It is indisputable that London has one of the most impressive hotel scenes globally. The city has undergone a rapid transformation in the last few years. As a result, what used to be a stoically traditional hotels cape has become one of the most creative and exciting scenes. It is so varied that there is something to suit every taste, such as the unabashed Georgian luxury at Batty Langley’s, living in a warehouse at The Curtain, or even staying on the top of a world in Shangri-La at The Shard.
Listed below are some of the most popular hotels in London to help you narrow down your search.
Mandarin Oriental Hyde Park
The Mandarin Oriental is a stunning property that was remodelled in 2019. Edwardian features coexist with stylish contemporary interiors and bright colours. In addition, the innovating designer created stylish Art Deco suites and rooms. The hotel also offers a good spa facility with a hair and scalp bar and a mani-pedi station. The exterior of the building features red bricks and cream, rendering it quintessentially English, whereas the interior features sensitive yet innovative details, including silver and bronze leaf-themed wallpaper and fun pendant lights made from horsehair collected from the stables of the Horse Guards. Effortless luxury prevails throughout the hotel, but the suites genuinely stand out: marble bathrooms with separate bathtubs and luxurious amenities.
The London Edition
This hotel is one of the best places to stay in London right now, and it is also home to one of the hottest clubs in town, the Punch Room. You find a billiards table and an open fire in the lobby, a stucco ceiling with a giant chrome egg hanging from it, and a billiards table. The crowd will include bright young things, finance swells, and hipsters reclining on couches pretending to work on their Mac Books, playing online NetBet Blackjack games, sipping gin and tonics. The bedrooms are graced with wood floors, wooden walls, custom furniture, and evocative photographs, combining to create a cabin-like atmosphere reminiscent of a private yacht. This is arguably London’s hippest hotel.
Artist Residence London
This Artist Residence London is in a less touristy area of South London and is a wonderful place to stay. However, there are no indications of rooms upstairs as it appears to be a chic brassiere within the residential neighbourhood of Pimlico just south of Victoria Station. Instead, there are ten high-ceilinged rooms, each with a completely different feel and carved out of a former townhouse. The basement has a speakeasy-style bar, The Clarendon Cocktail Cellar, which has rainfall showers, and Bramley toiletries.
The Brown’s Hotel has all the acclaim of London’s best-known five-star hotels with a much more casual atmosphere-you could slip into the lobby in your slippers without raising an eyebrow. With its imaginative Olga Polizzi interiors, the hotel’s interiors are reminiscent of a bygone era — Agatha Christie once stayed here, and Rudyard Kipling finished The Jungle Book here. The mahogany panelling is softened by antique rugs, bright upholstery, and modern art. In terms of charisma, Browns wins by a long shot.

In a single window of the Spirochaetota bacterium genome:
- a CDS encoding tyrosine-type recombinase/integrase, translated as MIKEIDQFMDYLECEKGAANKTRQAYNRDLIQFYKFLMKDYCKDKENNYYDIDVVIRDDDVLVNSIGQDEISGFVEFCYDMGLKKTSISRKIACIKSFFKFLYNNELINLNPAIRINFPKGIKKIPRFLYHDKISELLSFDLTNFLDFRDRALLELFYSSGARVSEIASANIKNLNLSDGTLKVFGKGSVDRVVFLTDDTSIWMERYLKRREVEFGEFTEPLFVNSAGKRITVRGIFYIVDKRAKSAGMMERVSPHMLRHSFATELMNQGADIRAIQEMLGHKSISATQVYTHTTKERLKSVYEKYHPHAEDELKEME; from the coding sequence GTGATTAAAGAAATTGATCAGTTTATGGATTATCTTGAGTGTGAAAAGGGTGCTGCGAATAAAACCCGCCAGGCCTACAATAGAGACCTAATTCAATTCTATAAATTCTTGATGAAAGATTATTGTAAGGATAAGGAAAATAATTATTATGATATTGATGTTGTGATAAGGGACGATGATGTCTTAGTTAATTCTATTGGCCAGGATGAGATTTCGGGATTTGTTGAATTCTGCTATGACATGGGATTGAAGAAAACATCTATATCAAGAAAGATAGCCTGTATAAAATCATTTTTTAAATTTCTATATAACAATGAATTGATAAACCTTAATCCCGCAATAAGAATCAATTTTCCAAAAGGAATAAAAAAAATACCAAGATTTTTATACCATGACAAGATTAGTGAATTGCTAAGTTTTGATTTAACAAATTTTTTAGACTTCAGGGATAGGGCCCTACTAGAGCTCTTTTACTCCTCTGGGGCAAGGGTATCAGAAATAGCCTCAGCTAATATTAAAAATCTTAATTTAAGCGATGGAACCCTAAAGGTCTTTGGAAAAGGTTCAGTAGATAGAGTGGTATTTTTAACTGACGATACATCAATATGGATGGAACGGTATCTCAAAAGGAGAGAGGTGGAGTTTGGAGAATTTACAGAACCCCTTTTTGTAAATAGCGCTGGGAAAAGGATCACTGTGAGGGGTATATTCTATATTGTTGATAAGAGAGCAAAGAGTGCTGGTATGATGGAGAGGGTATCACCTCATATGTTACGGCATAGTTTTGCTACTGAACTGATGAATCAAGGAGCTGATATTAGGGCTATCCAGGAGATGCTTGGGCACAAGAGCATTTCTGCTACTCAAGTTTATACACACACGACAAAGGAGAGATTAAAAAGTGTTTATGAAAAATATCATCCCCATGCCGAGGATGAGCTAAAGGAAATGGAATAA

Image Source: Brown’s Hotel
Ham Yard Hotel
The Ham Yard boutique hotel is tucked away within its own Soho neighbourhood, offering a procession of textures, fabrics, and bright colours, which restarted the entire boutique hotel concept a couple of years ago. Unfortunately, Firmdale’s latest hotel in town was built in a brand-new building, so the exterior is blah. However, the entrance is salvaged by an impressive bronze sculpture featuring surrounding oak trees. The interior is much more exciting, with colourful art on the walls and playful designs on the walls, and furniture designed by owner Kit Kemp. The reception area integrates into the bar, which is an excellent way to get started.
The Langham Hotel has kept up with the times admirably, adding a sophisticated pub and culinary classes while maintaining a bright old-school aura. The great big medieval castle is just five minutes’ walk from Oxford Circus, but far enough away that the crowds are no longer loud. In 1865, the Langham opened its doors to guests, making it a venerable hotel more contemporary than most hotels. You will find a marble column and an opulent chandelier that feel opulent in the lobby without being ostentatious.
This hotel’s most memorable aspects might be its entrances and exits – both involve navigating a spacious cobblestone courtyard formerly used for horse-drawn carriages during the hotel’s grand heyday. Luxury abounds here: the communal areas are all marble and mahogany, and plenty of cash is available to the crowd, which is relatively mature with plenty of taste. The Holborn Dining Room features four restaurants, but a pie is a quintessentially British dish that should not be missed. It can be eaten on a plump red banquette and is a must-try.